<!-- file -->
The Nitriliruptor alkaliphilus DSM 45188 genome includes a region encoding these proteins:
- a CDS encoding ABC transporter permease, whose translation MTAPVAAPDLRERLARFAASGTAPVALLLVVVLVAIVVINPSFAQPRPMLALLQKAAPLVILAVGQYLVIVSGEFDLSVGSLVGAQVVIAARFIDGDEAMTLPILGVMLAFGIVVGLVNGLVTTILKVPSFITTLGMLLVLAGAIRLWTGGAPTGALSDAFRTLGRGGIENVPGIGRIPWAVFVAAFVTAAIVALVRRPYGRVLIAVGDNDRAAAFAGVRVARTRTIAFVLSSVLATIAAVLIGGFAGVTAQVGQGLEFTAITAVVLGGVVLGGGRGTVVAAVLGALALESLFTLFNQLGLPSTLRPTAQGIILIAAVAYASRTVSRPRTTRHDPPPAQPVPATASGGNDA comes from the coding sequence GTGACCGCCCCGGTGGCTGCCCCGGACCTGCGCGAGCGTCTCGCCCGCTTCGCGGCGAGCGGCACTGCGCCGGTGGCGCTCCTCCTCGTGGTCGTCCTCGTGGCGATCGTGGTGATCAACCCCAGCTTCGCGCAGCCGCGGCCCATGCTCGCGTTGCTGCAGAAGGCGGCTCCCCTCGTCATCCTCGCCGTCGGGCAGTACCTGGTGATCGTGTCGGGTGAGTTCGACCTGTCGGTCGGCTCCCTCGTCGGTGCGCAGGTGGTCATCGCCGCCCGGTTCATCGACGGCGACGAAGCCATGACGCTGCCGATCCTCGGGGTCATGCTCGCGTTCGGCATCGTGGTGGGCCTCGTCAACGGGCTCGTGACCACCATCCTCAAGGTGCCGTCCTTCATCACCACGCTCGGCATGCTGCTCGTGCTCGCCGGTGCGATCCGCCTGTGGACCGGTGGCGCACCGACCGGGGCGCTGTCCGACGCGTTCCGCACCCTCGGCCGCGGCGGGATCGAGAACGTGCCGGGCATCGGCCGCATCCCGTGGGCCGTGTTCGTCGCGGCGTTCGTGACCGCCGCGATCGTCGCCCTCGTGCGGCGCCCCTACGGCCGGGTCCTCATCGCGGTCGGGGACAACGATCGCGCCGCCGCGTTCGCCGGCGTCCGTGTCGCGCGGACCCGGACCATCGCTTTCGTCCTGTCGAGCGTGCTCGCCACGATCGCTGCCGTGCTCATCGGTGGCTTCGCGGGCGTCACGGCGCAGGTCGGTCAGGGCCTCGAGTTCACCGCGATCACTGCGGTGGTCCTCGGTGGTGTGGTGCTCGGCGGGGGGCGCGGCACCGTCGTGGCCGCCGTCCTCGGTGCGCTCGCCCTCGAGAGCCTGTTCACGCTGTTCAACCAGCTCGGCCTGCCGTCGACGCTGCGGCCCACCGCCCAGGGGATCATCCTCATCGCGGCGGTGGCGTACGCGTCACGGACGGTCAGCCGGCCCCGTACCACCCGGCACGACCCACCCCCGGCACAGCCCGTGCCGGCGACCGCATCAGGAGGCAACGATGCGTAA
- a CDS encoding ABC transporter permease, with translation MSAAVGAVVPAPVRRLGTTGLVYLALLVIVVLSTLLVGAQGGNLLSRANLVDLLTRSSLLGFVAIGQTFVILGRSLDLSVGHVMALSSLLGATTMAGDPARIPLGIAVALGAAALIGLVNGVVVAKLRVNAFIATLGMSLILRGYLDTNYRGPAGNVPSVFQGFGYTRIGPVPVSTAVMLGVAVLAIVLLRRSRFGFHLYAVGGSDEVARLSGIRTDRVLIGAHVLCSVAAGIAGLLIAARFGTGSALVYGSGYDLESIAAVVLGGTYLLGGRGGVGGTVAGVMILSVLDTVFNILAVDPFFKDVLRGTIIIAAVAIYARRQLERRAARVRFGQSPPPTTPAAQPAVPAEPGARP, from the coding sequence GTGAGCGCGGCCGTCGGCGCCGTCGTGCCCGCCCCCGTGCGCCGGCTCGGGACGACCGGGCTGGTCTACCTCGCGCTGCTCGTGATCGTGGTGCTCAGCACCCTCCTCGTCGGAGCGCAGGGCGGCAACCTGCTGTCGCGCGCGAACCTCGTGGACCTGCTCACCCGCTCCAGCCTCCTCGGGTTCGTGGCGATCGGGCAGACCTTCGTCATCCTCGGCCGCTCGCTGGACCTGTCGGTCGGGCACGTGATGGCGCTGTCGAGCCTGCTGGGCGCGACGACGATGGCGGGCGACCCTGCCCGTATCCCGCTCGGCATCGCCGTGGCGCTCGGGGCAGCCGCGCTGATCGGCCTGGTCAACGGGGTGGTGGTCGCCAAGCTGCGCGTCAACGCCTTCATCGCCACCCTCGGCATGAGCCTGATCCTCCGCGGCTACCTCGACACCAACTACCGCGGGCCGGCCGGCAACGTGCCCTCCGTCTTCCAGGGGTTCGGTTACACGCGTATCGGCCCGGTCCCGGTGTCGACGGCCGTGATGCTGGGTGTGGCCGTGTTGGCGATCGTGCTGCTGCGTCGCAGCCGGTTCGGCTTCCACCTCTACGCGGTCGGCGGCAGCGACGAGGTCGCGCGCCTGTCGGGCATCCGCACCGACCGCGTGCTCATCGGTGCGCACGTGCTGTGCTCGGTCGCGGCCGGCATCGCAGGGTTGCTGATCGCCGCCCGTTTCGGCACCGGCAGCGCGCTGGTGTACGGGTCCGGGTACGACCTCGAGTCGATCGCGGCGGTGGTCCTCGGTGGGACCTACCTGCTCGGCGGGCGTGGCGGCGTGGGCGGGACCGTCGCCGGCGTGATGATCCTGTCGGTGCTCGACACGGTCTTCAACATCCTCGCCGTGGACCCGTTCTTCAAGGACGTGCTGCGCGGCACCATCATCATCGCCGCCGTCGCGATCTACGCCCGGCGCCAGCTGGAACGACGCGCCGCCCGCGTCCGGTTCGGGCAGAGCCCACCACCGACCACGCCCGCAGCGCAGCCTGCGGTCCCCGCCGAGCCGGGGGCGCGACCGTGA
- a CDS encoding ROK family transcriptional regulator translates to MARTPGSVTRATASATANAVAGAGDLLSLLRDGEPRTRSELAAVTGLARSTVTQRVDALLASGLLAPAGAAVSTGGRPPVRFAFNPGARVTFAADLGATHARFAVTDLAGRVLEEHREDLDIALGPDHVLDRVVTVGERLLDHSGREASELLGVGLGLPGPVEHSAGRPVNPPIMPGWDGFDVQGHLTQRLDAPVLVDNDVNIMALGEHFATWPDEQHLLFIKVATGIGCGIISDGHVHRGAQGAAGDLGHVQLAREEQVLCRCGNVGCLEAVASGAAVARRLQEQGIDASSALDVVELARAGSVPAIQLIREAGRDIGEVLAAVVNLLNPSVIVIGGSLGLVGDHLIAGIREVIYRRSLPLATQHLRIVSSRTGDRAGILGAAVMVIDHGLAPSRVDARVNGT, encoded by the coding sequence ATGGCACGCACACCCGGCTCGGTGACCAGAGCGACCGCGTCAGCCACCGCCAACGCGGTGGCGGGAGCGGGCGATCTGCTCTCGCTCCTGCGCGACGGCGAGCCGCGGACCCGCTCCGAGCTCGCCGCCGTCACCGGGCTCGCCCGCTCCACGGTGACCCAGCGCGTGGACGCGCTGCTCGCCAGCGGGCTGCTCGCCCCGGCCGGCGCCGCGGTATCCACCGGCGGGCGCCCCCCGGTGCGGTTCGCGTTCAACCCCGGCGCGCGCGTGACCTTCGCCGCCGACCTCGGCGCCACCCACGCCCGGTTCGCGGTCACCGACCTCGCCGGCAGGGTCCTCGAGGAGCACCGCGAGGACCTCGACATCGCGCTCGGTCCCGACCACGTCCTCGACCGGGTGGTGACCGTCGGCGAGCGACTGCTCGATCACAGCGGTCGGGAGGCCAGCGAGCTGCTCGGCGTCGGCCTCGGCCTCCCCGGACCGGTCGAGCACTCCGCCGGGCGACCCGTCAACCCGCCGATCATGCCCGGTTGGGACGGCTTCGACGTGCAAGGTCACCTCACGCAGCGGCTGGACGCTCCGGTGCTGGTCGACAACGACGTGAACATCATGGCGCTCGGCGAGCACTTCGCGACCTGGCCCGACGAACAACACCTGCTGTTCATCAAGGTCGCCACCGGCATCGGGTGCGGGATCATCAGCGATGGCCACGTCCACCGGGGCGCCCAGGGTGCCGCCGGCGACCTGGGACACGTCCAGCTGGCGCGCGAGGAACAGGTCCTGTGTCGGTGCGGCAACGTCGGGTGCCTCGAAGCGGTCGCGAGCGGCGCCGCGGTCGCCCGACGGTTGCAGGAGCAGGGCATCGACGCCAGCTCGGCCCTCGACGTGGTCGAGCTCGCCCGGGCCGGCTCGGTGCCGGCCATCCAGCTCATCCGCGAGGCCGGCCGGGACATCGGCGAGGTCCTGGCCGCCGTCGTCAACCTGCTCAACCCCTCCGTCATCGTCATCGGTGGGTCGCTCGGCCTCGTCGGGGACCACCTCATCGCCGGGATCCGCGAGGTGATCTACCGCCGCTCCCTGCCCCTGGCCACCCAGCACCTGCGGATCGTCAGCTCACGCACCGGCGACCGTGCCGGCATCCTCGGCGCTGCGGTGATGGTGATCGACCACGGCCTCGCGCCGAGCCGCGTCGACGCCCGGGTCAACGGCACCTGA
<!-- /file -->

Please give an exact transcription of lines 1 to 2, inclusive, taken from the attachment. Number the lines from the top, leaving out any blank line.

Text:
The Nitriliruptor alkaliphilus DSM 45188 genome includes a region encoding these proteins:
- a CDS encoding ABC transporter permease, whose translation MTAPVAAPDLRERLARFAASGTAPVALLLVVVLVAIVVINPSFAQPRPMLALLQKAAPLVILAVGQYLVIVSGEFDLSVGSLVGAQVVIAARFIDGDEAMTLPILGVMLAFGIVVGLVNGLVTTILKVPSFITTLGMLLVLAGAIRLWTGGAPTGALSDAFRTLGRGGIENVPGIGRIPWAVFVAAFVTAAIVALVRRPYGRVLIAVGDNDRAAAFAGVRVARTRTIAFVLSSVLATIAAVLIGGFAGVTAQVGQGLEFTAITAVVLGGVVLGGGRGTVVAAVLGALALESLFTLFNQLGLPSTLRPTAQGIILIAAVAYASRTVSRPRTTRHDPPPAQPVPATASGGNDA comes from the coding sequence GTGACCGCCCCGGTGGCTGCCCCGGACCTGCGCGAGCGTCTCGCCCGCTTCGCGGCGAGCGGCACTGCGCCGGTGGCGCTCCTCCTCGTGGTCGTCCTCGTGGCGATCGTGGTGATCAACCCCAGCTTCGCGCAGCCGCGGCCCATGCTCGCGTTGCTGCAGAAGGCGGCTCCCCTCGTCATCCTCGCCGTCGGGCAGTACCTGGTGATCGTGTCGGGTGAGTTCGACCTGTCGGTCGGCTCCCTCGTCGGTGCGCAGGTGGTCATCGCCGCCCGGTTCATCGACGGCGACGAAGCCATGACGCTGCCGATCCTCGGGGTCATGCTCGCGTTCGGCATCGTGGTGGGCCTCGTCAACGGGCTCGTGACCACCATCCTCAAGGTGCCGTCCTTCATCACCACGCTCGGCATGCTGCTCGTGCTCGCCGGTGCGATCCGCCTGTGGACCGGTGGCGCACCGACCGGGGCGCTGTCCGACGCGTTCCGCACCCTCGGCCGCGGCGGGATCGAGAACGTGCCGGGCATCGGCCGCATCCCGTGGGCCGTGTTCGTCGCGGCGTTCGTGACCGCCGCGATCGTCGCCCTCGTGCGGCGCCCCTACGGCCGGGTCCTCATCGCGGTCGGGGACAACGATCGCGCCGCCGCGTTCGCCGGCGTCCGTGTCGCGCGGACCCGGACCATCGCTTTCGTCCTGTCGAGCGTGCTCGCCACGATCGCTGCCGTGCTCATCGGTGGCTTCGCGGGCGTCACGGCGCAGGTCGGTCAGGGCCTCGAGTTCACCGCGATCACTGCGGTGGTCCTCGGTGGTGTGGTGCTCGGCGGGGGGCGCGGCACCGTCGTGGCCGCCGTCCTCGGTGCGCTCGCCCTCGAGAGCCTGTTCACGCTGTTCAACCAGCTCGGCCTGCCGTCGACGCTGCGGCCCACCGCCCAGGGGATCATCCTCATCGCGGCGGTGGCGTACGCGTCACGGACGGTCAGCCGGCCCCGTACCACCCGGCACGACCCACCCCCGGCACAGCCCGTGCCGGCGACCGCATCAGGAGGCAACGATGCGTAA